It seems to me also that if governments give a tax credit to benefactors of private schools, this tax credit must apply equally depending on the location of the school within the EU. (This would be an application of the free movement of capital, of course; and in this case, the nationality of the benefactor wouldn't matter). It might be arguable that private schools registered as a charity (as in the UK) are not comparable to private schools registered as companies or in some other legal form in other Member States -- does anyone have any thoughts on that?
The judgments will facilitate free movement of persons, of course. But they will also facilitate competition between schools, since foreign schools will be less expensive (now that tax credits or direct subsidies, where they exist, are extended to them) as compared to private schools in the student's home State -- and indeed, as compared to state schools in the student's home state. But the finance available to state schools won't be reduced unless the tax credits or subsidies come straight from the general state education budget (so the Tory proposal in the 2005 UK election looks even madder, in light of these judgments). And it seems unlikely that vastly increased numbers of students will end up in private schools as a whole as a result of the judgments. Again, any increased take-up of private education will not have much impact compared to the existing distortions within the state system (at least, the state education system as it works in England and Wales); and the numbers attending private school might even decrease if the effect of the judgment is that States offering tax credits or subsidies for private education decided to reduce them.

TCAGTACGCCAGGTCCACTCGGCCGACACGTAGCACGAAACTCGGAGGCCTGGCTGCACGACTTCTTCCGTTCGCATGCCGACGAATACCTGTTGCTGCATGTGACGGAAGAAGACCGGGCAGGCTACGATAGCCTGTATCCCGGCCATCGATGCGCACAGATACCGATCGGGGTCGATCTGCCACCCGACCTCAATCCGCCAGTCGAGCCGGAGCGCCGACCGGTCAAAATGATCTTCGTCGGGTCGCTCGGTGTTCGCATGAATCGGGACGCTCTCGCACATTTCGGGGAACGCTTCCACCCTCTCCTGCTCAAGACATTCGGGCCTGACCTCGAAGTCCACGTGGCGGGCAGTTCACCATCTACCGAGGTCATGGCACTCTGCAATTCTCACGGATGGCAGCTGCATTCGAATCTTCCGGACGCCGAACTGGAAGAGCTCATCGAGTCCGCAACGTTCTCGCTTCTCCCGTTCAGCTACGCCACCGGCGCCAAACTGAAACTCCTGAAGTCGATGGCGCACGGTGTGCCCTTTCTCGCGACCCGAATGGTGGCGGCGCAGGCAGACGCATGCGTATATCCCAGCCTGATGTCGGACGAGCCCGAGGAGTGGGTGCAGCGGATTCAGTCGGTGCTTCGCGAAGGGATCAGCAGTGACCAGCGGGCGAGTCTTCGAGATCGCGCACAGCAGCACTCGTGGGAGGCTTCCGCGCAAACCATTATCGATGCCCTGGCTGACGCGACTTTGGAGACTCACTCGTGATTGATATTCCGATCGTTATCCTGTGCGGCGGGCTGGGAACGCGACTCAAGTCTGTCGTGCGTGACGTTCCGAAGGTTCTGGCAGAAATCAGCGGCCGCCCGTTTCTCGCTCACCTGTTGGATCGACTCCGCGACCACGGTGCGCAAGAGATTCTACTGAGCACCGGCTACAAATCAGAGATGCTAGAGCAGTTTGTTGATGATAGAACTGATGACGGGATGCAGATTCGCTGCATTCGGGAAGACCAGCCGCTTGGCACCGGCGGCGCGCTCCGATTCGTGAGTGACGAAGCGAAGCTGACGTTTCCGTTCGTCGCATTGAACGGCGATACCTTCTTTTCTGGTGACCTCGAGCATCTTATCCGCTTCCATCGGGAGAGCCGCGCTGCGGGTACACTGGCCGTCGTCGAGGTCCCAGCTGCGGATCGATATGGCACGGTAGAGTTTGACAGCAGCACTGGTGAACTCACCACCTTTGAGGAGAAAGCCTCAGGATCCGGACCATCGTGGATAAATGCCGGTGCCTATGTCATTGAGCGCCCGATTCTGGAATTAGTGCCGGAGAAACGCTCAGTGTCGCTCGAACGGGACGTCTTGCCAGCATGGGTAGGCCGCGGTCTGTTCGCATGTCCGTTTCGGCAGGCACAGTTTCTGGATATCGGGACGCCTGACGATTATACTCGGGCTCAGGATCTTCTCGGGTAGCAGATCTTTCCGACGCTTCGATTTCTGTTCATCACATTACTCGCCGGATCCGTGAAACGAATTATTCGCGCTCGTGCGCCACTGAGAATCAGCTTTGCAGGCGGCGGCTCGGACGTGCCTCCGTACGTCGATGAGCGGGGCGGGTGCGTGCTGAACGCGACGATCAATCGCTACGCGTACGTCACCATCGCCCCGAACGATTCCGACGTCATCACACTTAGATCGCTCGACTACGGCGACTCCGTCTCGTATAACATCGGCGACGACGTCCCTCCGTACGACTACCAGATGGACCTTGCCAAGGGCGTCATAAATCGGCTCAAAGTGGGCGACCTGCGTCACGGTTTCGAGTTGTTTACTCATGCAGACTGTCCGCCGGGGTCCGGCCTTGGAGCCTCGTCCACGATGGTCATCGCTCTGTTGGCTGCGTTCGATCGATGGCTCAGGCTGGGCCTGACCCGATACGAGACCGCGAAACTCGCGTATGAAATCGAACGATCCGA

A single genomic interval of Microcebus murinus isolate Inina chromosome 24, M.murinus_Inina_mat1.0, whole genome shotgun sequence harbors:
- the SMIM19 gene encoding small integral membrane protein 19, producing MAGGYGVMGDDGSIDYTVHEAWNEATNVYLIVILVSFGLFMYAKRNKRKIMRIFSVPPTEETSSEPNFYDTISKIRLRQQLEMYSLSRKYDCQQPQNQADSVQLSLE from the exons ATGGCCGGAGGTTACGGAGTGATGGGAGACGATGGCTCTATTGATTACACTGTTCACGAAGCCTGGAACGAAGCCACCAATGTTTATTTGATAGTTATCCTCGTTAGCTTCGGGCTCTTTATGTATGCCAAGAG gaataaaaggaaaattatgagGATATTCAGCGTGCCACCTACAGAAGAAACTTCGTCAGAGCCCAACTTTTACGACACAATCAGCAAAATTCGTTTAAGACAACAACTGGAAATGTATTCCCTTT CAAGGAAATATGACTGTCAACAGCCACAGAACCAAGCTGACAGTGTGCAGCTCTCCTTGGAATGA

Private schools should hardly be whinging about this increased competition -- since the effect of having private schools around is to provide competition for the state sector.
As for advertising, surely it follows from the judgments that foreign schools should be allowed to advertise for students on the same basis as private schools in the home State. What if advertising by private schools is banned or severely restricted in the home State? Is this a non-discriminatory restriction on the freedom to provide services? I think so, although it might possibly be justified -- but I doubt it's very important anyway, since anyone who can fund a foreign private school for their children can surely afford access to the Internet and will just search for foreign schools' websites.
A final point - the distinction between state education and private education is reaffirmed by the Court here, as regards the free movement of services. This is likely to cause continued problems of definition. A more subtle point, though, is that the judgments don't just turn on the free movement of services, but also on several other types of free movement rights. Could it be argued, then, that the free movement of workers, et al, is restricted if a Member State does not reimburse to parents the cost of educating their child in the State education system of another Member State? This could be considered analogous to the Watts judgment concerning the NHS and foreign medical treatment, and there is also a pending case before the Court of Justice (Morgan) raising a comparable point as regards post-secondary education. Any thoughts?